Cape Epic 2017 – A story of Team RidePH
The Cape Epic race is often referred to as the most brutal mountain bike stage race in the world. It is an 8 day race in the Western Cape area in South Africa and is famous for its untamed and wild nature. The Cape Epic is a team event in which two riders race as a team, and must stay together at all times. Each year, The Cape Epic is a who’s who of global MTB elite riders, and this year was no exception. Olympic champions Nino Schurter and Jenny Rissveds took the line as did former Tour de France winner Cadel Evans with team partner George Hincapie – and us!
We, Christina Höck (25) and Max Schröferl (27), a couple living close to Munich, Germany started in the mixed category as Team RidePH. As amateur cyclists it was our first ever stage race. Our goal was just to have fun, to ride safely and to stay everyday as far away from the cut-off time as possible.
The preparation for the Cape Epic is not easy for Northern Europeans – to perform well, one must train a lot December, January and February. We spent a lot time on cold winter rides, even more time on cross-country skis and a lot of time indoors on the rollers. Despite this, the training went quite well. We did have one severe setback 1 week before our flight to Cape Town. Christina had a crash on a trail downhill and broke her carbon frame – Luckily we were able to replace the frame just in time!
Finally, after months of preparation, planning, training, and a nerve-wracking journey to Cape Town the start has come - the prologue, a time trial at the beautiful Meerendal Wine Farm close to Cape Town. We were extremely nervous. Thoughts raced through our minds. Are we fit enough? Do we have the skills for the extreme technical terrain? Can we bare the heat coming directly from the cold German winter? Will our equipment withstand the 8 days? A lot of thoughts and uncertainties…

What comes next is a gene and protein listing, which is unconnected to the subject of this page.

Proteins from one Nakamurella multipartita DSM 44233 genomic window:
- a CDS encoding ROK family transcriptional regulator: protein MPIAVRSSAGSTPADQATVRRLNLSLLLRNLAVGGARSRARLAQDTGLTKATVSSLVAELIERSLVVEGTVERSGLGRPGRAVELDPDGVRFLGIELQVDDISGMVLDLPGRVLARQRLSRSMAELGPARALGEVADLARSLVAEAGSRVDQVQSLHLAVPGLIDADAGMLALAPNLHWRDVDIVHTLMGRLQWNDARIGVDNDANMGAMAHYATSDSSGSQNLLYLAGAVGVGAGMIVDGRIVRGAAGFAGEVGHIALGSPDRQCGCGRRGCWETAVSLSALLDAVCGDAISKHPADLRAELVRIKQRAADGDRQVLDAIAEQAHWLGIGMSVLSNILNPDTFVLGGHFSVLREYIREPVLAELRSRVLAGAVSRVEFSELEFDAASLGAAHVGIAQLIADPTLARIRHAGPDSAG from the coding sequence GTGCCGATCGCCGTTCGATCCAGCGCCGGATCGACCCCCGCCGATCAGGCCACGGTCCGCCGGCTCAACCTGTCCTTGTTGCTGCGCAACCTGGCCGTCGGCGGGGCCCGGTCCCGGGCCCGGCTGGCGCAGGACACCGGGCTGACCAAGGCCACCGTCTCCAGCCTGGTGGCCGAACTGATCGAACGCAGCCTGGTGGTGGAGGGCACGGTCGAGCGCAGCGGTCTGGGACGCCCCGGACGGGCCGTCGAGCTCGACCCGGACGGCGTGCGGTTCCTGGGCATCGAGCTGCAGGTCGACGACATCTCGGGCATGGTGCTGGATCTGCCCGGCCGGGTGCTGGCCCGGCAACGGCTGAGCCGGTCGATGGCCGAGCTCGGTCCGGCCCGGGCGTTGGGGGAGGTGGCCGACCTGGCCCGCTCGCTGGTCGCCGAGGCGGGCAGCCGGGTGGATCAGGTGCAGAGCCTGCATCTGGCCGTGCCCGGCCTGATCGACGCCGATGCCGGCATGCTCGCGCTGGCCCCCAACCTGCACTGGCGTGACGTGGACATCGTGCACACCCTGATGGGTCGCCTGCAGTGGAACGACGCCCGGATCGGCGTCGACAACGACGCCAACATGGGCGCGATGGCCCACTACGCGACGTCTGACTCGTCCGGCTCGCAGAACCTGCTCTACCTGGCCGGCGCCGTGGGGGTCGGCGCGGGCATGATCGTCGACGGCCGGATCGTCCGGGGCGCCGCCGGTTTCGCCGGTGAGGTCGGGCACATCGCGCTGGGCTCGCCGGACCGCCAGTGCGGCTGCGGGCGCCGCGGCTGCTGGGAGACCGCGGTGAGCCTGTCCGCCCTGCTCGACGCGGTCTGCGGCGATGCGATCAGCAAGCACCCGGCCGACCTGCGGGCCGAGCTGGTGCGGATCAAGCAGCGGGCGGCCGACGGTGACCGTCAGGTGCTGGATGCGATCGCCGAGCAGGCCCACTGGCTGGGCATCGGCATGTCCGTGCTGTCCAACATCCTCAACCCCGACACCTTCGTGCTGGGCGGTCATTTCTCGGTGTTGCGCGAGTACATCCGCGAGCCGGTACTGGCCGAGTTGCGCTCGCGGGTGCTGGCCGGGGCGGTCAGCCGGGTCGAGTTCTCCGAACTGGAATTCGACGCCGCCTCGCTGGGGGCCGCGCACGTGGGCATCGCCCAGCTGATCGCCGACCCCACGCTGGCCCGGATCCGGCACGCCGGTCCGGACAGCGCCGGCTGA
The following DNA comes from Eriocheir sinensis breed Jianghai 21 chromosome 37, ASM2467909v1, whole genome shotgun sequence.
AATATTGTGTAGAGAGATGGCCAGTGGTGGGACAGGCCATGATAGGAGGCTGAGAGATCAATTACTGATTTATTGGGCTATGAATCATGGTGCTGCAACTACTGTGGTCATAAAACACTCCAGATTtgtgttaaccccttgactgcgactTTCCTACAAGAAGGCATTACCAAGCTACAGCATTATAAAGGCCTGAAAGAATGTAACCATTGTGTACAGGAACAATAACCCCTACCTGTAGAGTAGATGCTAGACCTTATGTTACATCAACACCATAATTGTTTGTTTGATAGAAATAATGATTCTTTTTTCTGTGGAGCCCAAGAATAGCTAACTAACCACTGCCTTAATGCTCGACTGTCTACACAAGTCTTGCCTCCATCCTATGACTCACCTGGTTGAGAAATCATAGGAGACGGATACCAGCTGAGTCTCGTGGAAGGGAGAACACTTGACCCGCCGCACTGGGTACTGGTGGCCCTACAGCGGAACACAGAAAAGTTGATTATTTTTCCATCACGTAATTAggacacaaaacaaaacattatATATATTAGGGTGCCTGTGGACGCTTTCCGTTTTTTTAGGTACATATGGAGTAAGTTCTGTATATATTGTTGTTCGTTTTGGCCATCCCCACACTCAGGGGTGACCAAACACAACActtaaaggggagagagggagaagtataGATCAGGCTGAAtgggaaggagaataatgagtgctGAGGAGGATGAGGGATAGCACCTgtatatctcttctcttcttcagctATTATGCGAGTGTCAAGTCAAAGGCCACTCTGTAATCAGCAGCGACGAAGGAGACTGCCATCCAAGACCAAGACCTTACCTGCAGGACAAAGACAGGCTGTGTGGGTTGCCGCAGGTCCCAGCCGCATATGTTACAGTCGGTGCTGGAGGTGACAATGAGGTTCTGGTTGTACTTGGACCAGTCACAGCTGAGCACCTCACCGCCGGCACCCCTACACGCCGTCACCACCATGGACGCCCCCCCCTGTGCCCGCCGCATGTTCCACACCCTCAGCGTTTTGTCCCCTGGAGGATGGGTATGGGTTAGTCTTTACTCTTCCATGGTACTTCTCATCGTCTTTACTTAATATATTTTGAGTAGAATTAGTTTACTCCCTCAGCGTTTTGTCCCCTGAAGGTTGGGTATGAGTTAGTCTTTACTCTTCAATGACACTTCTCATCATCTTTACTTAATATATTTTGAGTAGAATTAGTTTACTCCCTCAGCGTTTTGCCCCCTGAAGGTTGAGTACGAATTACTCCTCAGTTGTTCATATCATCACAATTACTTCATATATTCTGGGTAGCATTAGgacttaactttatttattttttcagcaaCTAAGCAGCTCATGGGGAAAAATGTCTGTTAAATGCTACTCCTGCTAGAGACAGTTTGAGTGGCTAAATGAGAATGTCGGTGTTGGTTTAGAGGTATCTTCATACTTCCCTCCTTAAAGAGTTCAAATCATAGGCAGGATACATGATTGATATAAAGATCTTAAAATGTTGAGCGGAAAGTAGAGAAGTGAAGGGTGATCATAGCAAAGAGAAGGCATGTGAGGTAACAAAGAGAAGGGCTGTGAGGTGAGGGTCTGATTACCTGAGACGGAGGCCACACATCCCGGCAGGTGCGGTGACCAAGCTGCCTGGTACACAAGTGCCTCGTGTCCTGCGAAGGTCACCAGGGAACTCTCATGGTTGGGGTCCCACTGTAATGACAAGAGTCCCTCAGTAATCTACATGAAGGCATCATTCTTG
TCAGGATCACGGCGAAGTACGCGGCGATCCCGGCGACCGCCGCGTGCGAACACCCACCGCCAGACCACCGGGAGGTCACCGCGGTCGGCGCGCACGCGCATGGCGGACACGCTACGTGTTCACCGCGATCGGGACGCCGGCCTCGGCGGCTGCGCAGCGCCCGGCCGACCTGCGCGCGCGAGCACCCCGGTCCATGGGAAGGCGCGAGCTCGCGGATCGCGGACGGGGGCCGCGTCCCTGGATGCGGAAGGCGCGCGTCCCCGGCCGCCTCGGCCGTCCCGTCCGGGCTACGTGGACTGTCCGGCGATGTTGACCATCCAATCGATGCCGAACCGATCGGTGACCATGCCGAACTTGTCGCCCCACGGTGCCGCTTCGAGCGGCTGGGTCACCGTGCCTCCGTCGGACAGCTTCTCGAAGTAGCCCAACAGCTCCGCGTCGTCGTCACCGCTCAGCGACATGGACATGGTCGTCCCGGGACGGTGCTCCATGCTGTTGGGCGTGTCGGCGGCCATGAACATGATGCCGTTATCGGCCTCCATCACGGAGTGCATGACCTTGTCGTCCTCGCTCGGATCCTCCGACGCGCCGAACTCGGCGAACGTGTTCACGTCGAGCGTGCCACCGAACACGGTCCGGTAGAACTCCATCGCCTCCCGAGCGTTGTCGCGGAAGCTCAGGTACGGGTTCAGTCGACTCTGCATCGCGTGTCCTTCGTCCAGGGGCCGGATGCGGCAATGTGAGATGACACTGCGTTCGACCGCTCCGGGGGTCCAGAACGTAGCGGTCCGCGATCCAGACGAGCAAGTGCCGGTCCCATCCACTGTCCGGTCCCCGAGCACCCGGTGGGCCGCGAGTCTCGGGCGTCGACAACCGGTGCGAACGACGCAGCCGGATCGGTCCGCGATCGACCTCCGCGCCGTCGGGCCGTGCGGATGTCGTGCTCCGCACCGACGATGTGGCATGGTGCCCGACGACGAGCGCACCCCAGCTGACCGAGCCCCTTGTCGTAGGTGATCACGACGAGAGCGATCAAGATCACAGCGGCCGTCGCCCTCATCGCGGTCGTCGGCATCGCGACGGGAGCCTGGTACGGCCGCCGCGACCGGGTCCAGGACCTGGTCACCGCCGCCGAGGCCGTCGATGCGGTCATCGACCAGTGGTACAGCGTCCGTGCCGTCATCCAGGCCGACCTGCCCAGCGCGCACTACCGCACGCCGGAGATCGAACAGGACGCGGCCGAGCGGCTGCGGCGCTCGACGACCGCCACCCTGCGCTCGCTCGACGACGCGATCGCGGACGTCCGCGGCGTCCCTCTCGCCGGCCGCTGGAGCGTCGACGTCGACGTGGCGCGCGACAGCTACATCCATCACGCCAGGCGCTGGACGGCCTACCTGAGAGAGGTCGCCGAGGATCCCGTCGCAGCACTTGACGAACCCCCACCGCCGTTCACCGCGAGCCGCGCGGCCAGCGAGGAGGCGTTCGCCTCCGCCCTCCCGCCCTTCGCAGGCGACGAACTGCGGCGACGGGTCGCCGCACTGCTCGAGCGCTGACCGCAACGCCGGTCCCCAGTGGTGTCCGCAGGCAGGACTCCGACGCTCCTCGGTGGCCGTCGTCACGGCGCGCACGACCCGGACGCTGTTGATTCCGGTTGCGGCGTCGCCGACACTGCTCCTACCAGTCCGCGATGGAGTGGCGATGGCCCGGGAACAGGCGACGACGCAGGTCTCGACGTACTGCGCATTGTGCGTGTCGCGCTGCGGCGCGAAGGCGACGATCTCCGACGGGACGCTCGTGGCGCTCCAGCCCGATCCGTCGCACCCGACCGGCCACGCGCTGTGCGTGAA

It was an extremely hot day and it had not rained for months in the area. Luckily our start time was in the morning so we could really enjoy the technical route with some very nice trail sections. The atmosphere was fantastic, everything was perfectly organized and very professional. The TV cameras along the route and the three Helicopters flying over our heads gave us the feeling of riding in the World Cup – that really gave an extra motivation boost!
After the prologue we were transported to the first race village, where the race village seemed more like a small town with all kind of tents, chill out areas, supporter and tech zones and sponsor booths. A nervous atmosphere was palpable throughout the camp, as stage 1 the following day was expected to be one of the hardest of the race – and it did not dissapoint!
Stage 1 gave us our first taste of what we had to expect in the coming week. Dusty singletracks, steep climbs, rough and loose ground, sand and extreme heat. It was a really hard day with temperatures soaring above 40°C. Ex pro-cyclist George Hincapie concluded the day with the quote “tonight I am going to eat as if Paris-Roubaix [were] tomorrow.”
80 Teams were taken out of the race after stage 1 by the cut-off times. Luckily we mastered the day quite well and we finished the day in the first half of the field, giving us a bit more confidence for the stages to come.
The coming days were also extremely hot, but the beautiful landscape, the great singletrack and the overwhelming atmosphere made all the pain at least tolerable. After stage 3, we settled into a kind of daily routine: awaking to the sound of an original Scottish bagpipe player at 5 am, going to breakfast and getting dressed for the race, ride the race, eat, shower, check bikes, relax, eat again and finally go to sleep at 9pm.
On paper, the last day seemed to be a fast and relatively short stage – however, it was extremely challenging and a real fight. High temperatures and lot of loose and sandy passages required intense efforts, but in the end the satisfaction at the finish was extraordinary. In the end we overjoyed to finish in 17th place in the mixed category.
by Maximilian Schröferl